We live in a world of noise, with our ears regularly filled with everything from far-off sirens to the chatter of birds. As is so often the way, humans need a little noise without being subjected to too much – sensory deprivation and prolonged exposure to white noise are both classed as torture. Of course, that makes us wonder why Little Mix’s music hasn’t been banned yet, but it also leads us to question why some car makers are completely obsessed with bongs.
The odd beep is fine. There’s nothing wrong with a subtle reminder that you’ve left the lights on, but the SsangYong Korando has taken these aural alerts to a new level. If you dare to put the key in the ignition and turn it slightly (a quaint idea, I know), the car bongs until you put your seatbelt on. Even if you haven’t actually switched the engine on. It’s annoying if all you want to do is pair a smartphone before a long drive or find out whether the cricket is on the radio.
Another irritant is the particularly loud indicator click, which sounds like a noisy goldfish opening and closing its mouth right next to your ear. It’s so loud I’m reliably informed it’s audible on hands-free phone calls, making it hard for people at the other end to understand you when you’re sitting at traffic lights. But at least it should help the absent-minded souls who leave their indicator on for miles, wondering why everyone expects them to turn right.
And electronic beeps aren’t the only odd noises the Korando emits. When it’s cold, the 1.6-litre diesel engine feels a little gruff, and the six-speed automatic gearbox makes some odd decisions, selecting too low a gear and causing engine revs to soar, which then makes the gruffness even more apparent.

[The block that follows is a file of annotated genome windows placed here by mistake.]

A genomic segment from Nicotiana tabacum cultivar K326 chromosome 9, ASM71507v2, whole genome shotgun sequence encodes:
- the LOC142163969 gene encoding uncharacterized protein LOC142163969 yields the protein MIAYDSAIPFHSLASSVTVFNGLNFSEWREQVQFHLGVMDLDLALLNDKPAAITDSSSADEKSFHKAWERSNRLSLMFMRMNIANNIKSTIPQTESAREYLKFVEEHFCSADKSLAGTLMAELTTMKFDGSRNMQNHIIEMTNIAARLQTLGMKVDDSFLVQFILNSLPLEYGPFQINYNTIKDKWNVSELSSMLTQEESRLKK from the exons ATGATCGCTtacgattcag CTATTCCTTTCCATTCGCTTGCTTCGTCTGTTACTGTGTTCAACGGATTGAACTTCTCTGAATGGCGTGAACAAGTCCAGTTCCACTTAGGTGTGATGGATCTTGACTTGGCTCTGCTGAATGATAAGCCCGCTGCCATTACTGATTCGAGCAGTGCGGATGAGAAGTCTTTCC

But that’s the end of my moaning, because the Korando has proved itself a very useful tool for day-to-day life. Not only has it been quite comfortable and economical on long motorway journeys, but it has had to put its off-road talents to good use. With snow already having arrived in northern parts of the country and storms blowing in, I for one have been grateful to have a proper off-roader on the drive. My parents and in-laws both live in my homeland – the hilly bits of northern England – and heading home to visit has been made more difficult by the arrival of cold weather – the Korando has been ace.
We haven’t put it to use in anything too serious, but it has had to haul its way out of a few mudbaths and bump down a few farm tracks. Admittedly, it’s all stuff I’d expect any all-wheel-drive SUV to handle, but the Korando conquered it all effortlessly. The humble 4×4 is a much-maligned beast, but there will always be a space for a proper off-roader in my garage.
Yes, I know they’re less aerodynamic and I know the all-wheel-drive systems do the fuel economy no favours, and I’m painfully aware that we live in a world where Range Rovers no longer take on the Darien Gap, but instead take Darren shopping in Gap. Yet the knowledge that the car that can get me out of the in-laws’ steep and often icy road regardless of the weather is hugely comforting. Nobody can tell me a proper 4×4 with good tyres does not have its uses.